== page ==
Sunday 22nd October – Home – Yesterday I cut the still growing grass. This morning a Red Admiral butterfly landed on a leaf outside the kitchen window. It is still very mild and there is no sign of frost in the near future.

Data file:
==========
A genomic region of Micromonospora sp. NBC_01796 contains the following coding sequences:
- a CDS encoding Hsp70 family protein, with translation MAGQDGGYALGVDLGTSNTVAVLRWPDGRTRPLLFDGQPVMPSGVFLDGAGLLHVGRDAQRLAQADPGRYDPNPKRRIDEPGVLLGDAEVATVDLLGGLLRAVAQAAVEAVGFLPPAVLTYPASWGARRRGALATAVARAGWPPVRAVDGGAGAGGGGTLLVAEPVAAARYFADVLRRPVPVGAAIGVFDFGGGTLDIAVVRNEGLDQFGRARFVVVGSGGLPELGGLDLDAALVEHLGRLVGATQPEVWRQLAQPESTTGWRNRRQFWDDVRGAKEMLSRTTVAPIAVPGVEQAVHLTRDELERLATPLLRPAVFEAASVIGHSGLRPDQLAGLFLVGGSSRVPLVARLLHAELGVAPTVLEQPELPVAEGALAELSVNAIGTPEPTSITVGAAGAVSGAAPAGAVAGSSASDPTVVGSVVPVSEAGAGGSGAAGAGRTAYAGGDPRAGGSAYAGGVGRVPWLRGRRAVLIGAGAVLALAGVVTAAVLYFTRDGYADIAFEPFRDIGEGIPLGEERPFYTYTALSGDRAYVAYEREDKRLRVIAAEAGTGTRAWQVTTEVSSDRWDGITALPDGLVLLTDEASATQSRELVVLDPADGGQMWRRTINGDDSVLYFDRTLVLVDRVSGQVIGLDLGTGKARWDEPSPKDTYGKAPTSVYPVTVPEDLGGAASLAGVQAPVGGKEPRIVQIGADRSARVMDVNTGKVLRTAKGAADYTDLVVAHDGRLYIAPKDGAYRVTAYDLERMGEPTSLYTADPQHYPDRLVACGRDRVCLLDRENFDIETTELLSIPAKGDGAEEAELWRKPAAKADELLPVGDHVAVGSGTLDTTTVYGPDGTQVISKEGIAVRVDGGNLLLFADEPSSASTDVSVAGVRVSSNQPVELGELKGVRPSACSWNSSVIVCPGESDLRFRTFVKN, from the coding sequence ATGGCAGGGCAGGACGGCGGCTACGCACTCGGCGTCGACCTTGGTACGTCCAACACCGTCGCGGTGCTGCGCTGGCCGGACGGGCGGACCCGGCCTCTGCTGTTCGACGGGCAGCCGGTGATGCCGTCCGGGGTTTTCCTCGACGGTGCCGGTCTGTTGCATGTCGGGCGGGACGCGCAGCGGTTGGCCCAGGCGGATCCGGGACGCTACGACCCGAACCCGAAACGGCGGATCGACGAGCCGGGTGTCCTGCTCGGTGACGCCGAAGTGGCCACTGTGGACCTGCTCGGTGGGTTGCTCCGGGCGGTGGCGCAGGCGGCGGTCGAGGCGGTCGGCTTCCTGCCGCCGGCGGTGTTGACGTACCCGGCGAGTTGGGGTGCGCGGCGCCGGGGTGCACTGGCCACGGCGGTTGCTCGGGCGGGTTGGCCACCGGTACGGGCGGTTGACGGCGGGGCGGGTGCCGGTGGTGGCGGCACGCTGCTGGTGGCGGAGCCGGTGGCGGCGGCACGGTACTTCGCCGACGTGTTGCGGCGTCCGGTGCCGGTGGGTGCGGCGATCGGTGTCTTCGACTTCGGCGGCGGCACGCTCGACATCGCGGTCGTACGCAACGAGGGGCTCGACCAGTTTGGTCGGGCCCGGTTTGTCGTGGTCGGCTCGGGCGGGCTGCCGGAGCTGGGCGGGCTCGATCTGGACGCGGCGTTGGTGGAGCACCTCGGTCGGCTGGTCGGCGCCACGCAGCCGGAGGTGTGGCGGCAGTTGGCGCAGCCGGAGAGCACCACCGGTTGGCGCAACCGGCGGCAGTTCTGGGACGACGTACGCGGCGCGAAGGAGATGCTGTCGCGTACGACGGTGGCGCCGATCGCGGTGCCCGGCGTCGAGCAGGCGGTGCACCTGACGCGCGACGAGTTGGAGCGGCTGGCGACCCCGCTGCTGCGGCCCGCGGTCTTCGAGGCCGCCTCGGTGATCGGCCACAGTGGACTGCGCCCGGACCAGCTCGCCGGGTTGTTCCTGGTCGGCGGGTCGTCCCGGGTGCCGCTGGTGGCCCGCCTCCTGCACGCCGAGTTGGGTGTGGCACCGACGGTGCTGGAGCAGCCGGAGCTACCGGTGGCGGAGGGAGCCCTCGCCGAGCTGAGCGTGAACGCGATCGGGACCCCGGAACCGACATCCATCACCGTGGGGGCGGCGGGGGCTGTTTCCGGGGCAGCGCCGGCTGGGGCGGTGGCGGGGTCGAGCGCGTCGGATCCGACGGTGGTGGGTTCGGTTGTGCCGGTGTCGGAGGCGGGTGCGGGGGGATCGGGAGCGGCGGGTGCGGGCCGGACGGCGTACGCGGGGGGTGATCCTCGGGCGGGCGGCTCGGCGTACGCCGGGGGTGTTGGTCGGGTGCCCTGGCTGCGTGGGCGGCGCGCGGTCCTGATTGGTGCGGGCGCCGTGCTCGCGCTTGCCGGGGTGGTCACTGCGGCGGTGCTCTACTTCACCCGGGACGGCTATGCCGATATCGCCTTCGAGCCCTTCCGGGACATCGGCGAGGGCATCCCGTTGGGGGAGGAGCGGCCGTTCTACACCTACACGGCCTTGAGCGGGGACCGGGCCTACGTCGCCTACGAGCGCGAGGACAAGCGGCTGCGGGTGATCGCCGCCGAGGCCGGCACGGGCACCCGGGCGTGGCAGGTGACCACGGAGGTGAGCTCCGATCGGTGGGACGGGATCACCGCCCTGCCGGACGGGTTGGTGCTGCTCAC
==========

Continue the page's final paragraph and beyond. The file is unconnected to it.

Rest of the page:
Bagden Lane – A narrow back lane that runs from The Dunkirk, a public house on the Barnsley to Holmfirth road, to High Hoyland. The road follows a ridge above the Upper Dearne Valley, with the villages of Denby Dale and Scissett, and Cawthorne to the south-east. A pair of Grey Wagtails with their sulphur coloured bellies fly up from a puddle in the road. We follow a bridleway around the side of the hill. The hedgerow is made up of Beech, Hawthorn, Holly and Rose briars. At an opening – the old gate no longer in evidence – a tall Holly is laden with scarlet berries. A Wren is squeaking from within the hedge. A house over the way has magnificent views down the valley. Kay points out a partridge in a field of a low leafy crop, but it has disappeared before I can see it. Down below, on winter wheat fields which are just greening with the crop shoots, Rooks are squabbling – flying up at each other and clashing a few feet off the ground. There are the remains of a rough old drystone wall, overgrown with bracken and brambles, beside the track. Then there is a much better preserved section of wall above the steep slope to the fields below. An old apple tree stands beside the track. We sample a slice of apple, it is probably a cooker as it is quite sharp. Grey clouds are building with the west from whence comes the wind.